Hoarding gets worse with age, which is why it's often associated with older adults, but it usually starts in childhood.
That's what Patrick Arbore, founder and director of the Center for Elderly Suicide Prevention and Grief Related Services in San Francisco, told a group of professionals who work with seniors in late September. He was one of the speakers at the annual Regional Conference on Aging hosted by Philadelphia Corporation for Aging.
He said people whose homes later become overwhelmed with stuff often begin having dysfunctional relationships with things between ages 11 to 15. They may cling passionately to clothes that no longer fit or toys meant for much younger children. This is an opportunity for parents to teach them how to organize their possessions and discard items they no longer need, skills that are often deficient in adult hoarders.
Arbore thinks much hoarding also stems from trauma or emotional pain. Hoarders fill the emotional holes in their lives with things that seem more trustworthy and comforting to them than their fellow human beings. He said he has had success at reducing hoarding by helping people address their underlying pain and learn better ways to cope.
Overall, though, he presented a depressing picture of a condition that directly affects 6 percent of the population and causes much distress among families and friends. For the elderly, who are more likely to have dementia and physical problems, hoarding can increase the risk of debilitating falls and isolation. The older population can be especially difficult to work with because their behavior is entrenched and they have a negative view of mental health treatment.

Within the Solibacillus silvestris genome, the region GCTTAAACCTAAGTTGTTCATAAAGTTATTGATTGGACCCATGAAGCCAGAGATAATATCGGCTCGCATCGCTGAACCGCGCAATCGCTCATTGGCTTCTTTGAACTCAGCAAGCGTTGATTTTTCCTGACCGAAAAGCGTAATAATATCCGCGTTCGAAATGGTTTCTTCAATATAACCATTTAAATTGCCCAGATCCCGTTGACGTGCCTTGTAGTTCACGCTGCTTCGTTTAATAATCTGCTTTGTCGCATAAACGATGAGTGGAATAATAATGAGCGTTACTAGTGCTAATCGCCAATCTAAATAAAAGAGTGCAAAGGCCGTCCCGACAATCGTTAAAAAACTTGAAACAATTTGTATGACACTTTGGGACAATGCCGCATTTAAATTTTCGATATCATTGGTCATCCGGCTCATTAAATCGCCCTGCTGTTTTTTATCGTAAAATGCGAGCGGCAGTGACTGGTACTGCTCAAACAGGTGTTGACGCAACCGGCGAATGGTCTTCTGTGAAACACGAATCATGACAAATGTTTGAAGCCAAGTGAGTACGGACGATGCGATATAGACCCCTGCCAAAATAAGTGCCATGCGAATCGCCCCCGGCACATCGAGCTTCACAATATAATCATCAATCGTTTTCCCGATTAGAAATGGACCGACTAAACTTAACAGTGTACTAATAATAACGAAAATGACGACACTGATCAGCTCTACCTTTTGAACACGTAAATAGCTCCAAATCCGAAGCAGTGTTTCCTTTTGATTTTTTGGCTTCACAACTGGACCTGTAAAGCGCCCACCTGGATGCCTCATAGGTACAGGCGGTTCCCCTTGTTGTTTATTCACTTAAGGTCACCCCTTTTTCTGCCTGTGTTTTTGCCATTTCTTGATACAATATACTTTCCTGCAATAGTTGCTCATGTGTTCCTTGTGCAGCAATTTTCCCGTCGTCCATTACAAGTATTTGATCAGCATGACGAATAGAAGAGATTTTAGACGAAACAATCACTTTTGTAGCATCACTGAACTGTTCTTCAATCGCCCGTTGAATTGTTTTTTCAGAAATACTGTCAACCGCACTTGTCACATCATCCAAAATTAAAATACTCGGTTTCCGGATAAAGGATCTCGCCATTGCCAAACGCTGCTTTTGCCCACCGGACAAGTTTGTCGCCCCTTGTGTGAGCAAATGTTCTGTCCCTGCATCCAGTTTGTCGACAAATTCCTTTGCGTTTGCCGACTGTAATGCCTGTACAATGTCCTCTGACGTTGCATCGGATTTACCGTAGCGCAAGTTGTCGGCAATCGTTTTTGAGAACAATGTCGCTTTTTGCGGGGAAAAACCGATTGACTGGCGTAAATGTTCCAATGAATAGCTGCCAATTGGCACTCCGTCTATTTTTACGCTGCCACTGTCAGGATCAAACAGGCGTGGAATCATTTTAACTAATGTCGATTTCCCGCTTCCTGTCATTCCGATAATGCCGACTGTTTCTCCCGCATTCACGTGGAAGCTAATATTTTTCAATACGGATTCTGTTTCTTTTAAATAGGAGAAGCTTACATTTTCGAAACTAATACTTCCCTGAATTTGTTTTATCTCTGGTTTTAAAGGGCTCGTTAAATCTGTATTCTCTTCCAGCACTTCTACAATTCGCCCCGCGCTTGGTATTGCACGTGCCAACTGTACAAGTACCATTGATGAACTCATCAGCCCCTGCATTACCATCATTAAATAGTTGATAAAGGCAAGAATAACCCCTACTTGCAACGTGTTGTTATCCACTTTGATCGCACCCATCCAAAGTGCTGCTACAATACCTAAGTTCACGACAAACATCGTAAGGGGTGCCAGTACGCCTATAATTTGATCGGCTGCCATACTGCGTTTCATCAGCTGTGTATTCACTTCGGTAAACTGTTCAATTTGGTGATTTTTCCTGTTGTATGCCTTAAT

Hoarders can be pack rats, compulsive buyers or more organized collectors whose acquisitiveness has gotten out of hand. Eventually, they run out of room and wind up with narrow walkways and only a tiny place to sit amid what looks like trash to most people but is treasure to them.
Some hoarders grab good deals on furniture they plan to fix someday, but never do. "I am a rescuer of things," one woman told Arbore. "I save them." Some hoarders have a similar attitude toward animals.
"What do you see?" Arbore often asks hoarders. "I see Christmas time," one woman told him as she surveyed the piles of debris in her room. "My cats are really flourishing," another said, even though Arbore saw sickly animals along with some smelly, dead ones.
The cause of hoarding is unknown. Arbore sees elements of addiction and compulsion. The condition may also run in families. Many hoarders reject offers of treatment. "When you try to help guide them," he said, "there is so much resistance."
Arbore said hoarding needs more study. There is currently no evidence-based treatment. While hoarders may seem obsessive, they do not respond well to treatments for obsessive-compulsive disorder, and antidepressants have shown mixed results. Just clearing out their stuff for them doesn't work. Most end up filling up the space again because they're more comfortable amid clutter. He said one study found that about 70 percent of hoarders responded to cognitive behavioral therapy, a type of talk therapy that helps patients change their thinking patterns, when combined with skills training that strengthens decision-making and organization along with motivational interviewing.